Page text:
Bank of America Corp. is liquidating a privately placed, enhanced institutional cash fund amid withering losses on complex asset-backed securities, the bank said Monday.
The Columbia Strategic Cash Portfolio fund for institutional investors that was worth $34 billion on Nov. 30, currently has about $12 billion in assets, the Charlotte-based bank said. The fund will be closed off to new investors, it added.
The loss is related to the subprime-mortgage crisis that has rippled across the globe, Goldstein said.
"The conditions have really weakened the performance across the industry, including this one," Goldstein said.
Columbia Management approached some of the biggest investors in the fund to redeem "in kind," which means they get their share of the fund's assets put into a separately managed account managed by Columbia, according to Jon Goldstein, a spokesman for Bank of America.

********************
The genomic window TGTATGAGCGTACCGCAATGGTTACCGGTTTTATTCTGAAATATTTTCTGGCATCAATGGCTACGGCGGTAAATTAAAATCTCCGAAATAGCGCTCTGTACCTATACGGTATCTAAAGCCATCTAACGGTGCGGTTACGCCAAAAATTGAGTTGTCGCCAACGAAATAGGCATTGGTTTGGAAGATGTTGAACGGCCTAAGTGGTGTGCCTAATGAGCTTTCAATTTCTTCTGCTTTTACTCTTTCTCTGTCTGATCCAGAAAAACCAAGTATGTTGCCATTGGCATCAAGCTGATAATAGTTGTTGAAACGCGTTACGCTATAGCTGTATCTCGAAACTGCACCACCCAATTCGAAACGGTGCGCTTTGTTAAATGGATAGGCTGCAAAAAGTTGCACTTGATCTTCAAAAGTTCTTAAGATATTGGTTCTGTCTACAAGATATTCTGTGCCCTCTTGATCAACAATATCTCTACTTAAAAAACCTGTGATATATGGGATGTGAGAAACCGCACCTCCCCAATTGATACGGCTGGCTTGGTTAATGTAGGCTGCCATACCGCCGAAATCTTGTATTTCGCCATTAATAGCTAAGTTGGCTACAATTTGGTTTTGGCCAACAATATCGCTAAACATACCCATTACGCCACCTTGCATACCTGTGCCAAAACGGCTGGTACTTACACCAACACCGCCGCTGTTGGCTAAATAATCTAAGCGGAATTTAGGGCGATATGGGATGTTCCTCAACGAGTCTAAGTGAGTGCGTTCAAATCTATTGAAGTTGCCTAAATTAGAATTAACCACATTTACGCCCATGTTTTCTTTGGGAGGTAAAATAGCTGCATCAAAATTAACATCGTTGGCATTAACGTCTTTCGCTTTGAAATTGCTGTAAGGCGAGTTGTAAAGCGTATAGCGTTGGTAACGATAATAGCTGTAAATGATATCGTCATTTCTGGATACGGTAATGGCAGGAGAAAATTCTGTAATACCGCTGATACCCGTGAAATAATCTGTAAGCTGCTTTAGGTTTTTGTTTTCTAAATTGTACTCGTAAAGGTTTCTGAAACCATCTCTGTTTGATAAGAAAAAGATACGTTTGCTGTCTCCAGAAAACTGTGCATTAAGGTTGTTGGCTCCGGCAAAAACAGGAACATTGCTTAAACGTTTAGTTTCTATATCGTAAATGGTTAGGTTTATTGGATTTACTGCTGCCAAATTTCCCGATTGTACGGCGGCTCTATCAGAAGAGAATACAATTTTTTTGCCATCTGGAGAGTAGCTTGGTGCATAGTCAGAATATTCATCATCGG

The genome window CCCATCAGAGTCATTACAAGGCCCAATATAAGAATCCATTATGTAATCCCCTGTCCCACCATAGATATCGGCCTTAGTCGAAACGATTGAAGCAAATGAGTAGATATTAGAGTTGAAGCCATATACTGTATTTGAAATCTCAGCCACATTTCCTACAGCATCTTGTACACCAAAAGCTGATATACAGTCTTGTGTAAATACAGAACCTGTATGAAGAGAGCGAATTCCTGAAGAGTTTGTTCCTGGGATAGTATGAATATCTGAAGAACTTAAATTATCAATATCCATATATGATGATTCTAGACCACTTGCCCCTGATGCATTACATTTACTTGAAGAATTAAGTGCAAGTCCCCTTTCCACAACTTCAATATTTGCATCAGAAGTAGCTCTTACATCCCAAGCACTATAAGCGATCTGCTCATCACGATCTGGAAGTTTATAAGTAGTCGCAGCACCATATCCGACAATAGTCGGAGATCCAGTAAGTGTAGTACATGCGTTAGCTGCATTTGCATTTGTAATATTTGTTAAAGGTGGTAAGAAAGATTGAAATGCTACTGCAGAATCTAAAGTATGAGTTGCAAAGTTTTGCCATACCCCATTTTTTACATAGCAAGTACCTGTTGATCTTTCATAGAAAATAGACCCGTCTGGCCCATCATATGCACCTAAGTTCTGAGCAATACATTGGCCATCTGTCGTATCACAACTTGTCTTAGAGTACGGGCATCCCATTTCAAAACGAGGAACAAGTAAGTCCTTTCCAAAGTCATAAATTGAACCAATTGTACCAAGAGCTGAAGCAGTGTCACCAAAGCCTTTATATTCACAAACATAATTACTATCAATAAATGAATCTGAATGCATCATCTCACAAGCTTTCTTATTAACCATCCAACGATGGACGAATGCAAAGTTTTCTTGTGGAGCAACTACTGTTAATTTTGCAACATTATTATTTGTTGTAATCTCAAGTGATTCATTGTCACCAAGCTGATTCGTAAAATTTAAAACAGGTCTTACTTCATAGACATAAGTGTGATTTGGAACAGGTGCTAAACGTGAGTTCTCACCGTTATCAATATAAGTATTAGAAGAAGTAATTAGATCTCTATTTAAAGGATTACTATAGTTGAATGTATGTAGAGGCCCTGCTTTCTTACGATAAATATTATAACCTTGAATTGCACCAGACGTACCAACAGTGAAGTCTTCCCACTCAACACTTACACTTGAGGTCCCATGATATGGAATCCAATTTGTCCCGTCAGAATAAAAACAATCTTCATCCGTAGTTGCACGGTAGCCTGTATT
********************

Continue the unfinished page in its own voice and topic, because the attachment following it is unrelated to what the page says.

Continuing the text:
The enhanced money fund was a short-term investment pool that offered higher yields than a traditional money-market fund. It had some money invested in so-called structured investment vehicles, or SIVs, which have been buffeted by this year's credit crisis.
Unlike traditional money-market funds, the Strategic Cash fund was not required to maintain a $1-per-share net asset value, although the fund was managed toward that goal, Goldstein said.
The Strategic Cash portfolio was open only to investors with a minimum of $25 million or more. Columbia Management is the bank's Boston-based asset management arm.
Bank of America shares rose $1.27, or 2.8 percent, to $46.64 Monday.